For years, i've kept a dog-eared paperback in my top desk drawer. Titled The Experts Speak, it offers some startling examples of wisdom from the "experts" that over time has proved wrong … very, very wrong! When I'm writing, I often find myself leafing through its pages in search of an appropriate anecdote. The book seldom disappoints.
On page 159, for instance, we read a snippet of 1889 correspondence from the editor of "The San Francisco Examiner" to Rudyard Kipling: "I'm sorry, Mr. Kipling, but you just don't know how to use the English language." Oops!
Turn to page 209, and you'll find IBM senior engineer Robert Lloyd's sneering response ("What the hell is it good for?") to colleagues who had the audacity, back in 1968, to suggest that the microprocessor was the wave of the future.
Or leaf over to page 231 and consider the following paragraph from an August 1968 edition of BusinessWeek: "With over 50 foreign cars already on sale here, the Japanese auto industry isn't likely to carve out a big slice of the U.S. market for itself." It goes on like that for nearly 400 pages.
These examples came to mind as I spoke with this month's DC VELOCITY Thought Leader, Kevin Ashton (see page 29). The former head of MIT's Auto ID Center, Ashton almost seethes when you steer the conversation to what the "experts" on radio-frequency identification (RFID) are saying (which he clearly expects to read in a future edition of The Experts Speak.) He reserves particular scorn for the widespread claims that any kind of return on an RFID investment is still years away. "If you read the analysts' press releases, you're left with a very false impression that nobody has figured out RFID," he says. "They claim that there is no opportunity for a positive ROI with RFID as it exists today. But [that's] simply not true. … It's just that the people who have figured out the ROI aren't talking about it.Why would they?"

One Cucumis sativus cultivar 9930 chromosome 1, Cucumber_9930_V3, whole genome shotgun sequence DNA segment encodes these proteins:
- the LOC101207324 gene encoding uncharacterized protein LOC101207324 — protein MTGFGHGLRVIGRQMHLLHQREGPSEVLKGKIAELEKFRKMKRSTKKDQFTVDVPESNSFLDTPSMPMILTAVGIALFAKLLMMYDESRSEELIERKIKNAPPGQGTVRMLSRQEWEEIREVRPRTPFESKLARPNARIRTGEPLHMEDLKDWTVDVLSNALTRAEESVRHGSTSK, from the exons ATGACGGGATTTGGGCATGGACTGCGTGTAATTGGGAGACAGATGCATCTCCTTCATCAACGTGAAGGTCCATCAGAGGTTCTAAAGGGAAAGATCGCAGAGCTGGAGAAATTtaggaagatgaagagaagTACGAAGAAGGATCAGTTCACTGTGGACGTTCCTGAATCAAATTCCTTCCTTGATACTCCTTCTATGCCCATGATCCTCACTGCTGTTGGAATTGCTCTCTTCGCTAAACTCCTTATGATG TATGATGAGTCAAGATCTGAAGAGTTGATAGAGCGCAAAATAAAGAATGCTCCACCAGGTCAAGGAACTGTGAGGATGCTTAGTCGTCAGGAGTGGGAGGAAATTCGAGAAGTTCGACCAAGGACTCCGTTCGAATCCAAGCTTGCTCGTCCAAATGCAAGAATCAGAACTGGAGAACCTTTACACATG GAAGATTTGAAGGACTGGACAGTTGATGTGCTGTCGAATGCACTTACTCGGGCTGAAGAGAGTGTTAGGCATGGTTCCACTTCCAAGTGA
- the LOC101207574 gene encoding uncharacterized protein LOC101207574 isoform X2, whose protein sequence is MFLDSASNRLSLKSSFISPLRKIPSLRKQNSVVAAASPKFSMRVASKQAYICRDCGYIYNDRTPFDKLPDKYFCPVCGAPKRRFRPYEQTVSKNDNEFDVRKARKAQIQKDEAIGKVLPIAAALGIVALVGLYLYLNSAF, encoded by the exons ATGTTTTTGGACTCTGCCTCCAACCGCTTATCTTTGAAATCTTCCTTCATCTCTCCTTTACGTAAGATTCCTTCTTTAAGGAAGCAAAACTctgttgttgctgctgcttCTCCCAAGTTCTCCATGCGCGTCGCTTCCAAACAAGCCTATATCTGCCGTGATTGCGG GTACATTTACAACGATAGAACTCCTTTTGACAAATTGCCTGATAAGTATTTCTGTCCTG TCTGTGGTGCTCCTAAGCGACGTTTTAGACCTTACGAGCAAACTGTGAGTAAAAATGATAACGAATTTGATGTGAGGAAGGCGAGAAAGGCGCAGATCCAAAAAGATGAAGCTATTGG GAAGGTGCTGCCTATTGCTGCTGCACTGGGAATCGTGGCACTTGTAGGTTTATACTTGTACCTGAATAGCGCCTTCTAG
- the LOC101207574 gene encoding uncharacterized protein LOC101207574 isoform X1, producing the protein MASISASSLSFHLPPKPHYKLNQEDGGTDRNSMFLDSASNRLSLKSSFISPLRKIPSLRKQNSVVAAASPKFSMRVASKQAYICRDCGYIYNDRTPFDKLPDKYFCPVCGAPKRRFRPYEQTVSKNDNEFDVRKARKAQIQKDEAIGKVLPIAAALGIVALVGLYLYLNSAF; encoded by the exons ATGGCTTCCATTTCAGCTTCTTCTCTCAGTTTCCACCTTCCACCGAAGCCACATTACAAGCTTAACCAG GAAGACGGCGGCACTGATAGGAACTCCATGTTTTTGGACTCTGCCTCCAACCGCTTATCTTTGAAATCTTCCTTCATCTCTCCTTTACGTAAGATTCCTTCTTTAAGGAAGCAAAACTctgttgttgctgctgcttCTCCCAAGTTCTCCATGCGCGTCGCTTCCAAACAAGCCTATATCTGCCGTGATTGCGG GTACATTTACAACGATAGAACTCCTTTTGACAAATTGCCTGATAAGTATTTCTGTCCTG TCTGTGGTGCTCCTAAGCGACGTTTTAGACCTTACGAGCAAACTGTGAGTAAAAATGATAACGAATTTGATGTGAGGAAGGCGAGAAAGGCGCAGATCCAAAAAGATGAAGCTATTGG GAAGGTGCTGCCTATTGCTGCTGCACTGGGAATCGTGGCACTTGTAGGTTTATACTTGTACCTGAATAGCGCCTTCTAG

Why indeed? With RFID's potential to provide the kind of competitive advantage that sends competitors fleeing from the scene, it's hardly surprising that those who have "cracked the code" are keeping the news under wraps.
What really bothers Ashton, however, is the prospect that such pronouncements will dissuade companies from jumping in and dabbling with RFID, hiccups and all.Waiting around for the technology to be fully cooked would be a serious mistake, he says. "People set a terribly high bar for new technology," Ashton observes, "but that's unreasonable if you think about it. Take the cell phone, for example. Once in a while cell phones cut out or need to be recharged or simply won't work in a certain area, yet we still find them very valuable. I've never seen the wisdom of waiting until a new technology's perfected before allowing it into your environment. It isn't going to be perfect."
In Ashton's view, RFID is exactly where it should be when it comes to the development curve for a transforming technology. The technology now exists to encode volumes of data on a tiny chip that can beam information via radio waves to a reader. Not only does it exist, it works. New applications are being found almost every day. But it's important to keep in mind that those applications, as they relate to logistics, remain in a relatively nascent stage.
The companies that are "doing it right" where RFID implementation is concerned are taking it one step at a time. They're learning by doing, making sure everything they do is scalable, and learning from their mistakes and their failures. They're treating it as an opportunity, while accepting its limitations and maintaining realistic expectations.
The important thing, though, is they're trying. They're working with a new technology, trying to "crack the code." Right now, they are ahead of the pack. And that's seldom a bad place to be.